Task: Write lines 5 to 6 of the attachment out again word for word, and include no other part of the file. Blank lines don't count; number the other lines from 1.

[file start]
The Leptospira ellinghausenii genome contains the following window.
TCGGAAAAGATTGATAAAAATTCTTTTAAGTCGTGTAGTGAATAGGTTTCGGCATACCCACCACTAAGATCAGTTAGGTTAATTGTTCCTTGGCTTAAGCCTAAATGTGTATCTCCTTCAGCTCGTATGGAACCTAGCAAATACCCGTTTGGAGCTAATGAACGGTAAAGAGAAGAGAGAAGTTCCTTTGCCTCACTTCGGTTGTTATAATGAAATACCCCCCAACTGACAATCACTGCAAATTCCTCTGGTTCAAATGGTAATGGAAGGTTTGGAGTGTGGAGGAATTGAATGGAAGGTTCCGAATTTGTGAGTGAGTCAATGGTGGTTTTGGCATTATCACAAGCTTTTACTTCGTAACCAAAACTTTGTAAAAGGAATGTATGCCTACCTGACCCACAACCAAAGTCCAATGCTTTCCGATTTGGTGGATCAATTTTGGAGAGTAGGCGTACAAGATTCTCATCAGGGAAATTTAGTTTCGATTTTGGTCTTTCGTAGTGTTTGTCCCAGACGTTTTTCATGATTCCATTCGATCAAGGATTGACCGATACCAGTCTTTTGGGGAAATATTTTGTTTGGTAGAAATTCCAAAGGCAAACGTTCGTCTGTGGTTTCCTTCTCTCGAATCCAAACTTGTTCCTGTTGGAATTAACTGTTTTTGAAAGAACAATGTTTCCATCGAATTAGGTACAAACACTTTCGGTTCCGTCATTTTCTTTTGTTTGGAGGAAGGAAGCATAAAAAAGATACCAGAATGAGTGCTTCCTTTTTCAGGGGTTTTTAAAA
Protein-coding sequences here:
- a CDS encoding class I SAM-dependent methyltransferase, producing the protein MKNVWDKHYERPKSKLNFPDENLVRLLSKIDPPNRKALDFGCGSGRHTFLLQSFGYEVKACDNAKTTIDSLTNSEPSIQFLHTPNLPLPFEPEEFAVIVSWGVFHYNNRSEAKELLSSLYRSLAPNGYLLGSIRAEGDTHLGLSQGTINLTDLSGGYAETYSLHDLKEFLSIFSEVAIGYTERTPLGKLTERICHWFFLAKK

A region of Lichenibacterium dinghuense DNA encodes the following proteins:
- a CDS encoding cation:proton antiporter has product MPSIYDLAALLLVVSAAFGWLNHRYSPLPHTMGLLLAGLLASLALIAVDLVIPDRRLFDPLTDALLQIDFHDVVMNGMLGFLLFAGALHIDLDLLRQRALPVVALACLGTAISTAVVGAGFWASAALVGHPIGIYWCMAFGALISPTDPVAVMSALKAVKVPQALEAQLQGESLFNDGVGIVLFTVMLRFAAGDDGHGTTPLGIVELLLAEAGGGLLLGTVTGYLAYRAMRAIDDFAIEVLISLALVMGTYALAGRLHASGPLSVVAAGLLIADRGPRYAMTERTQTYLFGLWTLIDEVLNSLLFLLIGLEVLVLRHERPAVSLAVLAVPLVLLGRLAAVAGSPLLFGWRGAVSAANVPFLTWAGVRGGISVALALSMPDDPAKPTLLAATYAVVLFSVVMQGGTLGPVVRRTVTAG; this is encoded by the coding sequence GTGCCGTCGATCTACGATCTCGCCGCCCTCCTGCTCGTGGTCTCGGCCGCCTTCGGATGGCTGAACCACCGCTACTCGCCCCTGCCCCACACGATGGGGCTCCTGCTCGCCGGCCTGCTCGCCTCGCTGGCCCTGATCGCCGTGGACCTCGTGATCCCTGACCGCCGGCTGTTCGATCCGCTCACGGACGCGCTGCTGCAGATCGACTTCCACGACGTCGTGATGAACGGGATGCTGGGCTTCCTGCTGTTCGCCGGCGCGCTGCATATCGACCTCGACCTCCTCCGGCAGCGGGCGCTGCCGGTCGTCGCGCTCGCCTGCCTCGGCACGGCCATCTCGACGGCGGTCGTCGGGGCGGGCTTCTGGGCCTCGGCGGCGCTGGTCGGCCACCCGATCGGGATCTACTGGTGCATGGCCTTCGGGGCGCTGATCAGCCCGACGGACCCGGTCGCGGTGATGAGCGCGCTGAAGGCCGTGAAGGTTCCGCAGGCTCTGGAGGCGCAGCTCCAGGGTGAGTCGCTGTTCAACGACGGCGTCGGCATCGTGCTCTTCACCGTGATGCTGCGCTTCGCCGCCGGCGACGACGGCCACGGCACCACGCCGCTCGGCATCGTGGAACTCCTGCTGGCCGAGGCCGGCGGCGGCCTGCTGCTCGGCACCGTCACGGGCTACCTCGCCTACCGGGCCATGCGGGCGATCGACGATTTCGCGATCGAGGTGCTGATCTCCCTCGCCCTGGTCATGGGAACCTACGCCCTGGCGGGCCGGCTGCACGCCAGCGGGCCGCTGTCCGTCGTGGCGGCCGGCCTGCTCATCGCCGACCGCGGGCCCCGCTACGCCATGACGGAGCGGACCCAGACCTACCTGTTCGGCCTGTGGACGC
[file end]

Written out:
A region of Lichenibacterium dinghuense DNA encodes the following proteins:
- a CDS encoding cation:proton antiporter has product MPSIYDLAALLLVVSAAFGWLNHRYSPLPHTMGLLLAGLLASLALIAVDLVIPDRRLFDPLTDALLQIDFHDVVMNGMLGFLLFAGALHIDLDLLRQRALPVVALACLGTAISTAVVGAGFWASAALVGHPIGIYWCMAFGALISPTDPVAVMSALKAVKVPQALEAQLQGESLFNDGVGIVLFTVMLRFAAGDDGHGTTPLGIVELLLAEAGGGLLLGTVTGYLAYRAMRAIDDFAIEVLISLALVMGTYALAGRLHASGPLSVVAAGLLIADRGPRYAMTERTQTYLFGLWTLIDEVLNSLLFLLIGLEVLVLRHERPAVSLAVLAVPLVLLGRLAAVAGSPLLFGWRGAVSAANVPFLTWAGVRGGISVALALSMPDDPAKPTLLAATYAVVLFSVVMQGGTLGPVVRRTVTAG; this is encoded by the coding sequence GTGCCGTCGATCTACGATCTCGCCGCCCTCCTGCTCGTGGTCTCGGCCGCCTTCGGATGGCTGAACCACCGCTACTCGCCCCTGCCCCACACGATGGGGCTCCTGCTCGCCGGCCTGCTCGCCTCGCTGGCCCTGATCGCCGTGGACCTCGTGATCCCTGACCGCCGGCTGTTCGATCCGCTCACGGACGCGCTGCTGCAGATCGACTTCCACGACGTCGTGATGAACGGGATGCTGGGCTTCCTGCTGTTCGCCGGCGCGCTGCATATCGACCTCGACCTCCTCCGGCAGCGGGCGCTGCCGGTCGTCGCGCTCGCCTGCCTCGGCACGGCCATCTCGACGGCGGTCGTCGGGGCGGGCTTCTGGGCCTCGGCGGCGCTGGTCGGCCACCCGATCGGGATCTACTGGTGCATGGCCTTCGGGGCGCTGATCAGCCCGACGGACCCGGTCGCGGTGATGAGCGCGCTGAAGGCCGTGAAGGTTCCGCAGGCTCTGGAGGCGCAGCTCCAGGGTGAGTCGCTGTTCAACGACGGCGTCGGCATCGTGCTCTTCACCGTGATGCTGCGCTTCGCCGCCGGCGACGACGGCCACGGCACCACGCCGCTCGGCATCGTGGAACTCCTGCTGGCCGAGGCCGGCGGCGGCCTGCTGCTCGGCACCGTCACGGGCTACCTCGCCTACCGGGCCATGCGGGCGATCGACGATTTCGCGATCGAGGTGCTGATCTCCCTCGCCCTGGTCATGGGAACCTACGCCCTGGCGGGCCGGCTGCACGCCAGCGGGCCGCTGTCCGTCGTGGCGGCCGGCCTGCTCATCGCCGACCGCGGGCCCCGCTACGCCATGACGGAGCGGACCCAGACCTACCTGTTCGGCCTGTGGACGC